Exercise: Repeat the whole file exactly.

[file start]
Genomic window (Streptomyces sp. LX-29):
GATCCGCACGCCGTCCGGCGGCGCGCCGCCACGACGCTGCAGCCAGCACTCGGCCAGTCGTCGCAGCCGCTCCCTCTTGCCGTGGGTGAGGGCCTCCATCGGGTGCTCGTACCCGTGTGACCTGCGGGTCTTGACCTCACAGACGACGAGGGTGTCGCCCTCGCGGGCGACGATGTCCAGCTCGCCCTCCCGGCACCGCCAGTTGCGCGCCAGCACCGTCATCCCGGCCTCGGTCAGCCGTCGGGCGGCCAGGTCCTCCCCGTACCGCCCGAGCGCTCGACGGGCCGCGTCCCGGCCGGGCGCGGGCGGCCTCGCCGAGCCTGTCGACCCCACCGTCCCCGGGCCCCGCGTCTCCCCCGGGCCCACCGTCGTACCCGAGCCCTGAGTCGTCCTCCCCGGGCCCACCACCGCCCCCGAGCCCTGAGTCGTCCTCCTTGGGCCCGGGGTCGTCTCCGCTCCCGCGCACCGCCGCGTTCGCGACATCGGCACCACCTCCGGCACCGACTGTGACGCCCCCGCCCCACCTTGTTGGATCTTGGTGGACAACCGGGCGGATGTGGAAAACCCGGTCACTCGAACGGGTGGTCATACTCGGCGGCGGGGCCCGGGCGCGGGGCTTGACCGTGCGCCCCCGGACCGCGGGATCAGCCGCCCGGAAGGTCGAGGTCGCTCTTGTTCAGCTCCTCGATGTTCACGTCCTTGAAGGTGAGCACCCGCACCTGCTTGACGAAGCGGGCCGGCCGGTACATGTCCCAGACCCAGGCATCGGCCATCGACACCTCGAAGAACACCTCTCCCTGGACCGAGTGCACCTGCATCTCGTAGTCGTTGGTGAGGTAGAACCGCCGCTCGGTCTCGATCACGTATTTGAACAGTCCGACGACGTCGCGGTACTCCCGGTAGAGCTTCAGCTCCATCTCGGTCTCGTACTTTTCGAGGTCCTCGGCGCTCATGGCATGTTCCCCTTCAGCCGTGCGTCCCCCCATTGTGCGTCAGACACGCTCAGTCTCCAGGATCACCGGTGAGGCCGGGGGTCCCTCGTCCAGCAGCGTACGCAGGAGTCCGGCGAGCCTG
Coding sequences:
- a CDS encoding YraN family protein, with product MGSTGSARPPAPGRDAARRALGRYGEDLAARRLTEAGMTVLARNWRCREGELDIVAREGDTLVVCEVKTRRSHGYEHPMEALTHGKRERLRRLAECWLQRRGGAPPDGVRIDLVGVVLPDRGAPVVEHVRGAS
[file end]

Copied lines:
Genomic window (Streptomyces sp. LX-29):
GATCCGCACGCCGTCCGGCGGCGCGCCGCCACGACGCTGCAGCCAGCACTCGGCCAGTCGTCGCAGCCGCTCCCTCTTGCCGTGGGTGAGGGCCTCCATCGGGTGCTCGTACCCGTGTGACCTGCGGGTCTTGACCTCACAGACGACGAGGGTGTCGCCCTCGCGGGCGACGATGTCCAGCTCGCCCTCCCGGCACCGCCAGTTGCGCGCCAGCACCGTCATCCCGGCCTCGGTCAGCCGTCGGGCGGCCAGGTCCTCCCCGTACCGCCCGAGCGCTCGACGGGCCGCGTCCCGGCCGGGCGCGGGCGGCCTCGCCGAGCCTGTCGACCCCACCGTCCCCGGGCCCCGCGTCTCCCCCGGGCCCACCGTCGTACCCGAGCCCTGAGTCGTCCTCCCCGGGCCCACCACCGCCCCCGAGCCCTGAGTCGTCCTCCTTGGGCCCGGGGTCGTCTCCGCTCCCGCGCACCGCCGCGTTCGCGACATCGGCACCACCTCCGGCACCGACTGTGACGCCCCCGCCCCACCTTGTTGGATCTTGGTGGACAACCGGGCGGATGTGGAAAACCCGGTCACTCGAACGGGTGGTCATACTCGGCGGCGGGGCCCGGGCGCGGGGCTTGACCGTGCGCCCCCGGACCGCGGGATCAGCCGCCCGGAAGGTCGAGGTCGCTCTTGTTCAGCTCCTCGATGTTCACGTCCTTGAAGGTGAGCACCCGCACCTGCTTGACGAAGCGGGCCGGCCGGTACATGTCCCAGACCCAGGCATCGGCCATCGACACCTCGAAGAACACCTCTCCCTGGACCGAGTGCACCTGCATCTCGTAGTCGTTGGTGAGGTAGAACCGCCGCTCGGTCTCGATCACGTATTTGAACAGTCCGACGACGTCGCGGTACTCCCGGTAGAGCTTCAGCTCCATCTCGGTCTCGTACTTTTCGAGGTCCTCGGCGCTCATGGCATGTTCCCCTTCAGCCGTGCGTCCCCCCATTGTGCGTCAGACACGCTCAGTCTCCAGGATCACCGGTGAGGCCGGGGGTCCCTCGTCCAGCAGCGTACGCAGGAGTCCGGCGAGCCTG
Coding sequences:
- a CDS encoding YraN family protein, with product MGSTGSARPPAPGRDAARRALGRYGEDLAARRLTEAGMTVLARNWRCREGELDIVAREGDTLVVCEVKTRRSHGYEHPMEALTHGKRERLRRLAECWLQRRGGAPPDGVRIDLVGVVLPDRGAPVVEHVRGAS